I also spend time explaining the camp's expectations. We all know camp is for the campers. At a camp for children and adults with disabilities, a successful staff must be extremely unselfish and people oriented to be happy. Patience is at a premium.
Naturally the rewards are phenomenal. We celebrate when a camper vocalizes for the first time as she does the super zip line or works up the courage to touch the rabbit. We beam when a camper brushes his teeth independently, agrees to share with a group mate, or initiates eye contact. We feel exhilarated when a camper makes it to the back of the 550-foot cave and then turns around and crawls back out. We triumph when a camper responds well to redirection as she exhibits pica behavior (tries to eat the inedible) — or when a camper with polydipsia (the urge to drink excessively) allows staff to keep him on track without behavioral outbursts. These are the successes for which we are most proud. Successful camp staff must be prepared to put others' needs before their own day after day after day.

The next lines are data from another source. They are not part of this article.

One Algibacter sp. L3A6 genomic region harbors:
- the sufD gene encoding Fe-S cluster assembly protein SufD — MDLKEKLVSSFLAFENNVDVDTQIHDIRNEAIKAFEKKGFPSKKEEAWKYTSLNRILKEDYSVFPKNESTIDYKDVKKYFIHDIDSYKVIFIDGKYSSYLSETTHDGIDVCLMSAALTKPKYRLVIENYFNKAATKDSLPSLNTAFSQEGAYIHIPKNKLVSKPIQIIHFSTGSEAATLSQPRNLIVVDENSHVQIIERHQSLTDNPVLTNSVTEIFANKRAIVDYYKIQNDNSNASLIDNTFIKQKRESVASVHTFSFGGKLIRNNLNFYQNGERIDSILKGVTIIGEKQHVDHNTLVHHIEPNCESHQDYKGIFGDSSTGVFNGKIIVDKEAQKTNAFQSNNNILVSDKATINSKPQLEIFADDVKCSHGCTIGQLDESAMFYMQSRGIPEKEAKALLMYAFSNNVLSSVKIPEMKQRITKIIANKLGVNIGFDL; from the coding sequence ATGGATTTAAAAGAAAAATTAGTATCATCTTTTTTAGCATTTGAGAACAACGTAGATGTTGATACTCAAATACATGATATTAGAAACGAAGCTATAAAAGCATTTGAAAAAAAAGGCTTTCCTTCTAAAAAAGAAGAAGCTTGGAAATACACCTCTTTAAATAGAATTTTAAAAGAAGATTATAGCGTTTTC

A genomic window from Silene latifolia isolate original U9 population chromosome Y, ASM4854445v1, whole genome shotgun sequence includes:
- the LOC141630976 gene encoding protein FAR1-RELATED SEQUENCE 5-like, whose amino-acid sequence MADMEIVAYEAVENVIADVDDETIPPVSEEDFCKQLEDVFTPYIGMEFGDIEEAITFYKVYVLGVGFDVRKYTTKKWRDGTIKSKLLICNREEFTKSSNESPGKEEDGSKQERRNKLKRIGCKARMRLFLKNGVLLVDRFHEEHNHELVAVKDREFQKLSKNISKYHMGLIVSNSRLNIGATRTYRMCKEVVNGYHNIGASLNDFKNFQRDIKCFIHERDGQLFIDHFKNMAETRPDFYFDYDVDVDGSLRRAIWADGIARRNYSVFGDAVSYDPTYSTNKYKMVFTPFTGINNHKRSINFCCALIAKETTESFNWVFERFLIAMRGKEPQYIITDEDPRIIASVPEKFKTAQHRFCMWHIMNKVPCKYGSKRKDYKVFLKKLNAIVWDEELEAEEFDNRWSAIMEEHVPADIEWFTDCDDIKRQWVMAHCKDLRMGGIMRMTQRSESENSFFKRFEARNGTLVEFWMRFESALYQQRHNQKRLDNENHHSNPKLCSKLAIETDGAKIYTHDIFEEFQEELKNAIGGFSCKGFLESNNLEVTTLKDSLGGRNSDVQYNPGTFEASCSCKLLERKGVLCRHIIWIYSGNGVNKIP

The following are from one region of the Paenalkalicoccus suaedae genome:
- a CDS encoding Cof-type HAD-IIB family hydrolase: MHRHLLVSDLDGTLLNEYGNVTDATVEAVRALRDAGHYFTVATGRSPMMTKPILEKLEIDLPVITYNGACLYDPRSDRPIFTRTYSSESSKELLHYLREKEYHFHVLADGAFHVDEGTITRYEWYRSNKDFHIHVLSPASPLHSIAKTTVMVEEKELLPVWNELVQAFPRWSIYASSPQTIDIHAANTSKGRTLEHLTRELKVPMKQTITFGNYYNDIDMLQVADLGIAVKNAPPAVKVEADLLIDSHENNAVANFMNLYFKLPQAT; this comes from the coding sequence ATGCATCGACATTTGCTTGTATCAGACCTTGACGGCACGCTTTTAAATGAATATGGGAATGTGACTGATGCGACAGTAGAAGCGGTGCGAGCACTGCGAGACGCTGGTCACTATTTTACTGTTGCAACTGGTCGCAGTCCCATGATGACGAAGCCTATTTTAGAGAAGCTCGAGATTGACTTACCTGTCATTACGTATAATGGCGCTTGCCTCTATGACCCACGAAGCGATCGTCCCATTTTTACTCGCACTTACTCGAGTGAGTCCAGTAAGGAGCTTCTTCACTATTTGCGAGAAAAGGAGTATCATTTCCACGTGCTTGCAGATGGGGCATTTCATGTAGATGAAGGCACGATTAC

After giving the applicant plenty of time to ask questions, we have a tour. Much can be gleaned during the tour as applicants respond to the activities in session, the campers, and the facility. All year-round counselors must have a personal interview. Because many are from out-of-state, we make arrangements for them to spend the night at camp. They get a chance to join a group of campers either before or after their interview. This gives them a dose of reality before committing to a year-round position, and it helps me because veteran staff are with the interviewees for an extended time and can share their impression as well as a possible recommendation on the prospective staff member.